Alert - Holguin v. Dish Network LLC: A Cautionary Tale of Contractual Interpretation of California Businesses

February 9, 2015
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A consumer’s victory over her cable company offers a cautionary lesson for California businesses when it comes to their contractual relationships.  In Holguin v. Dish Network LLC (2014) 229 Cal.App.4th 1310, the Fourth Appellate District affirmed a decision in favor of the Holguin family and held that multiple documents executed by the Holguins in connection with purchasing “bundled” internet services from AT&T and Dish Network were properly considered a “single contract.”  Consequently, the breach of one of the documents constituted a breach of the entire contract, ultimately subjecting AT&T and Dish Network to a judgment for breach of contract, along with the payment of the Holguins’ attorneys’ fees under California Civil Code § 1717.

As many families do these days, the Holguins ordered “bundled” internet, cable and telephone services from AT&T.  The Holguins first executed an order form which identified the provider as “AT&T/DISH Network.”  A DISH Network service technician came to the Holguins’ home to install the system, and the Holguins executed three (3) additional documents: a service agreement, a residential customer agreement and a promotion agreement.  During the installation, the DISH technician ruptured a sewer line in the Holguins’ house, patched the hole in the wall, but neglected to repair the sewer line.  Fourteen (14) months later, and after suffering respiratory problems, the Holguins discovered the ruptured sewer line and resulting mold damage in their walls.  A lawsuit followed.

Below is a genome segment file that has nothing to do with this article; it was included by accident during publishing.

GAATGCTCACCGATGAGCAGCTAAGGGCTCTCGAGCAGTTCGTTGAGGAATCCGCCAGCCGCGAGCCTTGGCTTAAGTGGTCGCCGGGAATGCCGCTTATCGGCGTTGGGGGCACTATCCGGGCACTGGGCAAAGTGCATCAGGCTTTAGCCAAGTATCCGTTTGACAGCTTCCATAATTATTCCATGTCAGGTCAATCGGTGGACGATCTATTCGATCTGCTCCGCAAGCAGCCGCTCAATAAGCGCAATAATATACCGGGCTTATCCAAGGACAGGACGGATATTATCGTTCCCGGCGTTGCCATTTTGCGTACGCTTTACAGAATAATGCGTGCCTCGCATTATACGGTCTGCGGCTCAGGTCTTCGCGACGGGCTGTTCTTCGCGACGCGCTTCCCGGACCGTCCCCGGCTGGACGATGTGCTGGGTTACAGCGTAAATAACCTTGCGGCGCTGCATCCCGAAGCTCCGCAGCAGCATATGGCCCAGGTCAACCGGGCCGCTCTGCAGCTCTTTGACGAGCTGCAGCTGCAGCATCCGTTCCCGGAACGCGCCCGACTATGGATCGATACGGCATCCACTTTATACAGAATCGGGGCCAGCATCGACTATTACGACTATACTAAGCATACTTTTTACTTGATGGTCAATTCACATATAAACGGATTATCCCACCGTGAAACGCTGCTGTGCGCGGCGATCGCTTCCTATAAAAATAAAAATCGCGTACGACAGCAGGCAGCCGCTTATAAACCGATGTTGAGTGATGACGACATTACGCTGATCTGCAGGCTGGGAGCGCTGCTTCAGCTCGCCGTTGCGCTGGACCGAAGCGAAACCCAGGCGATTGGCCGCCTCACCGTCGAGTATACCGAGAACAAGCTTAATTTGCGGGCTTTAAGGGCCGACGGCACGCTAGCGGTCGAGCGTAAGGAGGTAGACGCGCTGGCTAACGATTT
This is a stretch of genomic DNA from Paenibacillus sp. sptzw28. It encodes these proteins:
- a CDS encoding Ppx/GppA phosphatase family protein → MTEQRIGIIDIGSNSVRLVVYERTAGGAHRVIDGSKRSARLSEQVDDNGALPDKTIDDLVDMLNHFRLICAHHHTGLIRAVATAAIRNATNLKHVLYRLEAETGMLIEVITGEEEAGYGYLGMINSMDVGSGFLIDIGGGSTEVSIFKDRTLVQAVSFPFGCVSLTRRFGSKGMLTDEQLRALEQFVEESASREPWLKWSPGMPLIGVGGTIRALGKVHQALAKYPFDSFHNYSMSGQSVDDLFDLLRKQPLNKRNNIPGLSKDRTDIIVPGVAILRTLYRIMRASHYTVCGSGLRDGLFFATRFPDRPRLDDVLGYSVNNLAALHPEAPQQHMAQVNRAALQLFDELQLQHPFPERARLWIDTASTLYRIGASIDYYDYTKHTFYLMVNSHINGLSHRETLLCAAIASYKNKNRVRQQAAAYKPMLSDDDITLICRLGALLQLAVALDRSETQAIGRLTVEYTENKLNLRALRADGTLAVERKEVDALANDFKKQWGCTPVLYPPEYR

At trial, the trial court allowed a jury instruction on the Holguins’ breach of contract action which provided that correct installation of the television equipment was an implied term of a single contract, e.g., the jury instruction classified all four (4) agreements signed by the Holguins’ as a single contract.  The Holguins prevailed at trial and the defendants appealed. 

The Fourth Appellate District affirmed the trial court’s judgment, and explained that the four (4) documents were properly classified as a “single contract” pursuant to California Civil Code § 1642, notwithstanding the fact that they were executed at different times, and addressed different aspects of the “bundled” services.  Civil Code § 1642 provides: Several contracts relating to the same matters, between the same parties, and made as parts of substantially one transaction, are to be taken together.”  The documents at issue involved the same transaction and the same parties, and therefore could properly be taken together as a single agreement.  Because California common law imposes a duty of “care, skill, reasonable expedience and faithfulness” in all contracts, and the service technician’s damage to the sewer line breached this duty, the verdict in favor of the Holguins on their breach of contract action was proper.

Holguin serves as a warning to businesses who deal in multiple agreements, or who provide services on an incremental basis.  When the same parties execute multiple documents relating to a single transaction, there is a risk that all documents will be deemed to be a part of a single contract, such that a breach of one is considered a breach of all.  Businesses would be well-advised to take extra precautions to isolate separate components of a single transaction from one another, in order to reduce the likelihood that an issue arising from one portion of a multi-part transaction, for example, will result in a breach of contract claim for the entire transaction.  The aim should be to decrease exposure to liability from the situation faced by AT&T and DISH Network, where the error of a contracted technician resulted in a significant breach of contract claim.